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This October marks two years since the founding of Media 2070: The Media Reparations Project, and what a dynamic two years it has been.

Thanks to the generous support of members, partners and the community, we have been able to travel across the country exploring the history of media’s anti-Black harms while collaborating to dream up media reparations.

We know there’s so much on the other side of reparations. Justice. Abundance. Healing. Health. Connection. Shared stories and truths that lead to the care and support that are needed. For Black communities and for all.

We are well on the way to that time. Here’s what the journey has looked like so far this year:


  • Media 2070 Campaign Manager Venneikia Williams took part in the conversation “Black Media: Makers and Keepers of History” at CUNY. During this gathering, she gave a presentation on what media reparations might look like.
  • As part of its second annual Black Narrative Power Month, the Media 2070 team and Jordan Carr of My Photosynthesis Shop hosted a guided meditation and movement session for Black media-makers and other media-makers of color. 
  • Media 2070, Georgetown Law and the University of Houston Law Center held a remarkable two-day conference on race, racism and American media. Speakers included Rep. Sheila Jackson Lee, former FCC Commissioner Mignon Clyburn, UCLA Professor Safiya Noble and MediaJustice founder Malkia Devich Cyril. The event featured a powerful presentation on the fight for media reparations from Free Press Senior Director of Strategy and Engagement Joseph Torres, Free Press alum and former Media 2070 Director Alicia Bell, and Media 2070 partner Trevor Smith of Liberation Ventures.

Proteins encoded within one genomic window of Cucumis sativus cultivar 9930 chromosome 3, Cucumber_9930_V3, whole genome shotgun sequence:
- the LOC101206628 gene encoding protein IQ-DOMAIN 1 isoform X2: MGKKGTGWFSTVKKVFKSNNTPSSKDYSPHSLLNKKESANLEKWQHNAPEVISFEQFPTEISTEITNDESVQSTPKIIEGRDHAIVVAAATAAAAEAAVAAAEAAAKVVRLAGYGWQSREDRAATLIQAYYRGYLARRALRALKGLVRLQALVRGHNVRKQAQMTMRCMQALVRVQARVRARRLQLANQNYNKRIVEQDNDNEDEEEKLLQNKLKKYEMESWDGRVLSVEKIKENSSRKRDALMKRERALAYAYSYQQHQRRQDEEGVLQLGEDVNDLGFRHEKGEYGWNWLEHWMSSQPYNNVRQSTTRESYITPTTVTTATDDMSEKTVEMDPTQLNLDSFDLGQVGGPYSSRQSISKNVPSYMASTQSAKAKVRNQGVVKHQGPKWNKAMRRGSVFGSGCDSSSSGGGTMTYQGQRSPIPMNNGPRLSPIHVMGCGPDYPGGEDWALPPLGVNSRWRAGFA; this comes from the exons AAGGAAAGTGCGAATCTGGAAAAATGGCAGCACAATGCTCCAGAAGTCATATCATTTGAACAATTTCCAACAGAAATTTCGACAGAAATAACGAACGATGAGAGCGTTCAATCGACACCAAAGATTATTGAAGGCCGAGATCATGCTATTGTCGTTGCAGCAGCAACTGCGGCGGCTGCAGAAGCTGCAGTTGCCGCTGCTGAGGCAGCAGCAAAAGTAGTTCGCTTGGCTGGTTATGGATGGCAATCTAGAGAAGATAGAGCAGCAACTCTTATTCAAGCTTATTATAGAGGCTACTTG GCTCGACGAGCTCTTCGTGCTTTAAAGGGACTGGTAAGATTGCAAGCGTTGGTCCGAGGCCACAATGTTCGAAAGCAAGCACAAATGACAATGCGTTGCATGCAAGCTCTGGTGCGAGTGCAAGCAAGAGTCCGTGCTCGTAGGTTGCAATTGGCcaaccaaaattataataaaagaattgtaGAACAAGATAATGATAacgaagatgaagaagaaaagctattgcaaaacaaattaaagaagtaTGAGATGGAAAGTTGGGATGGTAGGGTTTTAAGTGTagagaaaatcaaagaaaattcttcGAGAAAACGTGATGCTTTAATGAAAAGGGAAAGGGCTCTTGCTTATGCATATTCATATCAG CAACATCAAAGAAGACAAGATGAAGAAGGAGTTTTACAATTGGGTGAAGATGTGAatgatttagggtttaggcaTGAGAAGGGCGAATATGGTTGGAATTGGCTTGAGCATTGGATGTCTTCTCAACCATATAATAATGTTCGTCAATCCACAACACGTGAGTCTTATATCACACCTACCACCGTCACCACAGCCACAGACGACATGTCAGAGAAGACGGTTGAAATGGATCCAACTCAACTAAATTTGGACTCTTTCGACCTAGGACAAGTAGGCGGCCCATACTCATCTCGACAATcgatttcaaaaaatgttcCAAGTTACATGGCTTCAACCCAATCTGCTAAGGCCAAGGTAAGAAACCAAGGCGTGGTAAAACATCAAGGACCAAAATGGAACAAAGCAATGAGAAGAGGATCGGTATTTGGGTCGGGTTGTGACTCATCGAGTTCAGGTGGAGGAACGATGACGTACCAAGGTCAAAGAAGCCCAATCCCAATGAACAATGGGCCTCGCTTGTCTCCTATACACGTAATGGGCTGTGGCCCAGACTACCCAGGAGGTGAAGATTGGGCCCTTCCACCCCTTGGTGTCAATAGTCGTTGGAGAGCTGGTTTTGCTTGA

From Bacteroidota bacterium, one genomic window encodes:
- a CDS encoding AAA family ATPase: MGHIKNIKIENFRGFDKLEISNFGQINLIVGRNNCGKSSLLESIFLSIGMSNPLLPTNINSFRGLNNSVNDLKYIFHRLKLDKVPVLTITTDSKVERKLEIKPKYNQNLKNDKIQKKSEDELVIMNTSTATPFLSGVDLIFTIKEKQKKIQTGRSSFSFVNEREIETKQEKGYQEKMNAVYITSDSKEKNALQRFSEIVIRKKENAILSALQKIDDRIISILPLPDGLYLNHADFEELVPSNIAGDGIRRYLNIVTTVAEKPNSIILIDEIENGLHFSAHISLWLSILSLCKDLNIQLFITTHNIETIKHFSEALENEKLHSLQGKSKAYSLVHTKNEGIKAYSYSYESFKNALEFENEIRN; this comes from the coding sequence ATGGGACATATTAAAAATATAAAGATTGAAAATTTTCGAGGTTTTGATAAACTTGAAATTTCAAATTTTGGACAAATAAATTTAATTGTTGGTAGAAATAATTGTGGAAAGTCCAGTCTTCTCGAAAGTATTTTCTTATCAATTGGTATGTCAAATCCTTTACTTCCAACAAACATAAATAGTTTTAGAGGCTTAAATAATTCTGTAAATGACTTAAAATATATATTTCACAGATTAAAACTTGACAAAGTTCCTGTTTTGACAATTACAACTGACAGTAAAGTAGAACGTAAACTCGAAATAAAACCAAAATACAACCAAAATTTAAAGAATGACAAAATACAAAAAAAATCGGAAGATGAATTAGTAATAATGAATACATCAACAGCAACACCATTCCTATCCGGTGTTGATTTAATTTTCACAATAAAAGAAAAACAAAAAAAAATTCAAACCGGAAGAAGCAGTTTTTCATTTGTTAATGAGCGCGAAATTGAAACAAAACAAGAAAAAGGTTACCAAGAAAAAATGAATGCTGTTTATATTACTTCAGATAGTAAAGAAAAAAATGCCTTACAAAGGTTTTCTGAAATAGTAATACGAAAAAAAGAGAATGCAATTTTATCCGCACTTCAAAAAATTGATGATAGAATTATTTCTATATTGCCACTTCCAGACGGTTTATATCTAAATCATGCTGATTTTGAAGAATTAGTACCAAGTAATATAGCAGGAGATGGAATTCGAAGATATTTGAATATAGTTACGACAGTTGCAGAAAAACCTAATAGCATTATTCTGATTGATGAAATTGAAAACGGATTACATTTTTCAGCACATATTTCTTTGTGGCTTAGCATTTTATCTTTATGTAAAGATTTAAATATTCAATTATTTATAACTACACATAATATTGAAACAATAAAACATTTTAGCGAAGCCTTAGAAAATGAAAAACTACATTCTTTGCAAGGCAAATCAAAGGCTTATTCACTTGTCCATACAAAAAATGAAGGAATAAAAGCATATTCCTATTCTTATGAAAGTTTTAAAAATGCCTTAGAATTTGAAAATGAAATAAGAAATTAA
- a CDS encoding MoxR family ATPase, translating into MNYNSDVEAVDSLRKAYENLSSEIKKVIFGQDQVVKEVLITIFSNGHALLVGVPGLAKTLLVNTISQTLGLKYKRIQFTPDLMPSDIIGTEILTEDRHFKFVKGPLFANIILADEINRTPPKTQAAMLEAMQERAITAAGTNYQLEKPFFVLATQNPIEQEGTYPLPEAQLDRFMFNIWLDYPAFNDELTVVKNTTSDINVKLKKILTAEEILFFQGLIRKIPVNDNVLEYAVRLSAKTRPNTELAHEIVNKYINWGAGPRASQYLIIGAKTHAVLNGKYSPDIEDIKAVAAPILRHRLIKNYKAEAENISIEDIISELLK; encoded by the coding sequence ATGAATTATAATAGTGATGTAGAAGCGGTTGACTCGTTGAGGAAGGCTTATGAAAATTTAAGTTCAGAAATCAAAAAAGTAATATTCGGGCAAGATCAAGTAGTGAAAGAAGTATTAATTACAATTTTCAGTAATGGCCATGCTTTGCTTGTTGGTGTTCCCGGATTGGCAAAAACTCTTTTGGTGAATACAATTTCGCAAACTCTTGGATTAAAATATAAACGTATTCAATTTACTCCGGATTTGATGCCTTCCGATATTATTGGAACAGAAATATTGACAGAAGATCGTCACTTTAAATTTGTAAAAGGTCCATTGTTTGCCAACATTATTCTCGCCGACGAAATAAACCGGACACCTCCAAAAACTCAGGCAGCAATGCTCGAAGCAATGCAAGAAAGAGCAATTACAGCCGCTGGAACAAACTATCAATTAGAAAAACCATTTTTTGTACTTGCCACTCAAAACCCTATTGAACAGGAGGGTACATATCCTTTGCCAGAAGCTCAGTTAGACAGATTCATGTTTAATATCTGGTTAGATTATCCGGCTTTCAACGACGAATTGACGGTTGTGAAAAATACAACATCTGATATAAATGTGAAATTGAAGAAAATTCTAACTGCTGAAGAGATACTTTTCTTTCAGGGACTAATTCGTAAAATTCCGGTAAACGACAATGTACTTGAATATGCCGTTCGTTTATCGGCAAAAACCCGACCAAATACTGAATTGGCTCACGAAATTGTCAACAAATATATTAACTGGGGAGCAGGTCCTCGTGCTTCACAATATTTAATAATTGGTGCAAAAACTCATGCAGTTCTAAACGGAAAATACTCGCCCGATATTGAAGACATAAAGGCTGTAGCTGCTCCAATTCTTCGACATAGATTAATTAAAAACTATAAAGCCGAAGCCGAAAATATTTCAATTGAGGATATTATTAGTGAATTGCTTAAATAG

• Joseph also took part in a #TwitterSpaces discussion of the critical need for culturally competent Black news media.


  • Venneikia took part in “What Do Reparations Look Like,” a panel discussion exploring the fight for federal reparations for the Black community. Panelists shared their strategies for nationwide organizing, ranging from education to storytelling to direct action. Liberation Ventures and the Women Donors Network co-hosted this event.


  • Free Press Vice President of Cultural Strategy and Media 2070 Director Collette Watson joined Venneikia in presenting at the Donors of Color Network retreat in New Mexico. 1619 Project creator Nikole Hannah-Jones and legendary political activist and scholar Dr. Angela Davis served as the keynote speakers.
  • Venneikia and Free Press Program Manager Diamond Hardiman spoke at the Skoll World Forum’s Ecosystem Event Day about the urgent need for media reparations.